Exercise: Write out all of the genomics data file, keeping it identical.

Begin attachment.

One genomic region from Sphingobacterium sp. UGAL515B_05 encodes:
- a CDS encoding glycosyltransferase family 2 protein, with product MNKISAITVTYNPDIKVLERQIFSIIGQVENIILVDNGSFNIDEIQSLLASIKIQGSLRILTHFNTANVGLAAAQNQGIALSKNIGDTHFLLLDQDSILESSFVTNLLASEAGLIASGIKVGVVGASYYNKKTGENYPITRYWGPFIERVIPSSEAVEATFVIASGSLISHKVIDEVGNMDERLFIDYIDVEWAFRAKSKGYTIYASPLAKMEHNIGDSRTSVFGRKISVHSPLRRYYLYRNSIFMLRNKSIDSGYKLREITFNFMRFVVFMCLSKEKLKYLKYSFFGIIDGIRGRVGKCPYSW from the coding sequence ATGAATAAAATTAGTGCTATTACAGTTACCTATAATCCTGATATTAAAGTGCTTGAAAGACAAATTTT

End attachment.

One genomic region from Sphingobacterium sp. UGAL515B_05 encodes:
- a CDS encoding glycosyltransferase family 2 protein, with product MNKISAITVTYNPDIKVLERQIFSIIGQVENIILVDNGSFNIDEIQSLLASIKIQGSLRILTHFNTANVGLAAAQNQGIALSKNIGDTHFLLLDQDSILESSFVTNLLASEAGLIASGIKVGVVGASYYNKKTGENYPITRYWGPFIERVIPSSEAVEATFVIASGSLISHKVIDEVGNMDERLFIDYIDVEWAFRAKSKGYTIYASPLAKMEHNIGDSRTSVFGRKISVHSPLRRYYLYRNSIFMLRNKSIDSGYKLREITFNFMRFVVFMCLSKEKLKYLKYSFFGIIDGIRGRVGKCPYSW from the coding sequence ATGAATAAAATTAGTGCTATTACAGTTACCTATAATCCTGATATTAAAGTGCTTGAAAGACAAATTTT